Klarna is on Clubhouse! Follow our club, Your Move, where we sit down with the most influential voices around the world for conversations about the topics that matter most—from entrepreneurship and retail to sustainability and financial wellness.
On June 9th, Klarna’s Head of Strategy Natalia Brzezinski hosted “How dare she? Have a vision” on Clubhouse, with special guests Marla Aaron, CEO of Marla Aaron Jewelry; Ann-Sophie Claus, founder of The Female Company; Darya Hope, founder of the soon-to-launch Darya Hope Beauty; Sandra Campos, CEO of Project Verte and founder of Fashion Launchpad; and Delphine Mousseau, e-commerce expert, board member of Decathlon Deutschland and Holland & Barrett, independent director to Fnac Darty, and more. They discussed each of their journeys building, scaling, pivoting, and rebuilding their businesses—and the challenges and joys along the way. Here are some of the must-know takeaways from their conversation.
1. Challenge the status quo.
One thing all the panelists agreed upon was that breaking rules is essential for growth, both personally and professionally.
For Ann-Sophie Claus, this ethos has led The Female Company to launch campaigns that stand out to the consumer and challenge industry norms, such as when the company protested Germany’s 19% tax on sanitary products. In 2019, noting that books were only taxed at 7%, The Female Company decided to sell tampons inside books at a lower tax, highlighting the inequality in a tangible but brand-appropriate way. The campaign went viral and, within just a few months, Germany reduced its tax on tampons. Even though it came with a huge risk for such a new business, the protest aligned with The Female Company’s values and goals. By being bold, the brand initiated real societal change, building long-term customer loyalty in the process.
Darya Hope has also been breaking rules from the start, founding her first company at the age of 19, and trusting her instincts even in the face of challenges and opposition. Her new skincare brand Darya Hope Beauty is also breaking barriers by introducing revolutionary stem cell technology to the beauty world. Trusting in these new products and practices will help her brand stand out from others and will create new opportunities for differentiation in the future.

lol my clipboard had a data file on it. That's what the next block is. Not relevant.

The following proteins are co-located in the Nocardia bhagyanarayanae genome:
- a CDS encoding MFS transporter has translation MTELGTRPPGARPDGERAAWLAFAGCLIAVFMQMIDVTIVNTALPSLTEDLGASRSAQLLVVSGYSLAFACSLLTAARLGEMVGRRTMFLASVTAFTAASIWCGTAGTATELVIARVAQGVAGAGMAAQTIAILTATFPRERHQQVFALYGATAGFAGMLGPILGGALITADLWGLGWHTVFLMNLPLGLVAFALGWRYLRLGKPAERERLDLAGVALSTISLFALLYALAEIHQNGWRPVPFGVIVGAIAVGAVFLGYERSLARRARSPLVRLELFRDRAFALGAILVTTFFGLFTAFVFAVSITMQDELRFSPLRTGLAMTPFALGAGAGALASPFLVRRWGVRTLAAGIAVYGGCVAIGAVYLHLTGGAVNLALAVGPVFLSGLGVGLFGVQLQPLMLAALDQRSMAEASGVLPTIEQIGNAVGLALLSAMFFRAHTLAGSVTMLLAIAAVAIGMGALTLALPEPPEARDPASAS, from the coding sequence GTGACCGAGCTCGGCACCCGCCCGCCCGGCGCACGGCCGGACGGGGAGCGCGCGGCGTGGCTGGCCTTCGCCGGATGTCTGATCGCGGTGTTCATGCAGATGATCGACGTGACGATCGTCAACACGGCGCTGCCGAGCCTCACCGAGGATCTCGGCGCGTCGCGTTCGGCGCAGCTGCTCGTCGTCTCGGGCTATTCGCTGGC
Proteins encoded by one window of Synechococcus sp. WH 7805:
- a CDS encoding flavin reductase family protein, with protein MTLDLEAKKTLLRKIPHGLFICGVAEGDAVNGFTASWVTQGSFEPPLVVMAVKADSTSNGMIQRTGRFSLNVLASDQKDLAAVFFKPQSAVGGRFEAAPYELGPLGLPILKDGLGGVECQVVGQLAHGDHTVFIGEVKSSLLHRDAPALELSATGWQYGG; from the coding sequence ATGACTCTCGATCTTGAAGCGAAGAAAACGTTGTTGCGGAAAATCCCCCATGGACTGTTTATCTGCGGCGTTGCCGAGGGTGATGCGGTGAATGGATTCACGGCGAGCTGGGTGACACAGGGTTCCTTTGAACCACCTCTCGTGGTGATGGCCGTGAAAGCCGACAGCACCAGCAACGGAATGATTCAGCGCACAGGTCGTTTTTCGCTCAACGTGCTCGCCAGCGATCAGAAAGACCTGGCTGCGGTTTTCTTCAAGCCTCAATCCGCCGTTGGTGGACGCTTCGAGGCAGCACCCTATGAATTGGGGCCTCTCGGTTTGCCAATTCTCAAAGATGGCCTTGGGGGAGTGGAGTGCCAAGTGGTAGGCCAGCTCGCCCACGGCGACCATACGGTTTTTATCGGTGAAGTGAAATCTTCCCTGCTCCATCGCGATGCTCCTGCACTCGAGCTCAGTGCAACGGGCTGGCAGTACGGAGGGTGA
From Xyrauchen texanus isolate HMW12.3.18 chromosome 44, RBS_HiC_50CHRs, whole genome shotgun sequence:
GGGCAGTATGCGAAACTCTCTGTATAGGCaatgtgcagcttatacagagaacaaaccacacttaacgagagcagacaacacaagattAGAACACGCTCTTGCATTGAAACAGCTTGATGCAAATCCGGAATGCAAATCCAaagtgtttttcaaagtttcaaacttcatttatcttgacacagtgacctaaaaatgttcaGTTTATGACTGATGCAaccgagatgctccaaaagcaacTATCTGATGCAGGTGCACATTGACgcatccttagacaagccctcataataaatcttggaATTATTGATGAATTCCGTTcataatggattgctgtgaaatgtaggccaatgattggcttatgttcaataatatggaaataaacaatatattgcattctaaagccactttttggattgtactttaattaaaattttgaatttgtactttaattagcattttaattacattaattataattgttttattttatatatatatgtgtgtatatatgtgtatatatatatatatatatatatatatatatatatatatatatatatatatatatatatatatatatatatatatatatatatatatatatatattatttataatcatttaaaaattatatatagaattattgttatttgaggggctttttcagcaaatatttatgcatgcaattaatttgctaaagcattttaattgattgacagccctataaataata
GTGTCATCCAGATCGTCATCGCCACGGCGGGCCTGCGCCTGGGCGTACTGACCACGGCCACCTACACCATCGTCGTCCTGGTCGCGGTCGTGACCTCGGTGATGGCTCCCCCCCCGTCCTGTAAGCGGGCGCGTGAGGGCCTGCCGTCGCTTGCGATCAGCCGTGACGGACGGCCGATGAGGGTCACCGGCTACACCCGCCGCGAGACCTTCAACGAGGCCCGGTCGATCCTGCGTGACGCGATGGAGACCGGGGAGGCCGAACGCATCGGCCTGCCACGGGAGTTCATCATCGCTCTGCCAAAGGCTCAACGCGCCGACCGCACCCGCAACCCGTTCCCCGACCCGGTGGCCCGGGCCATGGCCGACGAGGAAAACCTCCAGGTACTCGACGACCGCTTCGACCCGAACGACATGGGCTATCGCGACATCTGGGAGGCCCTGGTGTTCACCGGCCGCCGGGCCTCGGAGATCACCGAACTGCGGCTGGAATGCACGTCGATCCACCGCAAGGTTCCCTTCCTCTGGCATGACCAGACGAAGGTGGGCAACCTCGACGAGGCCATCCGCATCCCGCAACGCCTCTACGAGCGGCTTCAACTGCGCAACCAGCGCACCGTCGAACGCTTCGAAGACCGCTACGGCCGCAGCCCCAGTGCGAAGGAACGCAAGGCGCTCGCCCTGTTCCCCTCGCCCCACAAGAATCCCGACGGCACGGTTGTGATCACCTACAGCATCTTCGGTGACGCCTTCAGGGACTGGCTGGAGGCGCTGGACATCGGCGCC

2. Always keep moving forward.
The most valuable lesson that Delphine Mousseau has learned throughout her career has been recognizing when it’s time to “dust up your feet and move on.” Admitting when situations aren’t working leads to opportunities, not shame. For Mousseau, this meant pivoting to a new role when she realized that her career stagnated at a leading fashion company. Rather than getting stuck at a company where joining the executive team was unlikely, she recognized her situation was untenable and moved on to secure a new job with real opportunities for growth.
For Marla Aaron, when she stopped trying to do too much in her career, she was able to double down on the growth of her jewelry business, Marla Aaron Jewelry. When she was first starting, Aaron divided her time between learning the jewelry business and taking consulting jobs—and she didn’t have enough time to succeed at both. But, after she chose to accept that consulting was not for her and focus on jewelry full-time, Aaron had time to transform her business into the success it is today.
3. Understand your strengths and hire to support your weaknesses.
While the life of every business owner and entrepreneur comes with highs and lows, some challenges can be tackled simply by hiring the right people. Claus shared that another challenge she faced early on at The Female Company was that it’s impossible to be an expert in every situation. By being honest about her strengths and weaknesses, she was able to ask for help and find the right people with complementary skills. “It’s about not being afraid of pulling in other people to support you,” she said.
Hope also echoed this sentiment, sharing that building out her team gave her more time to focus on getting creative and developing her brand. Trying to do too much, or taking on tasks that you aren’t as skilled at, only leads to frustration and work that doesn’t feed your goals. Instead, put yourself and your team in a position to succeed by capitalizing on what people are good at and understanding where help is needed.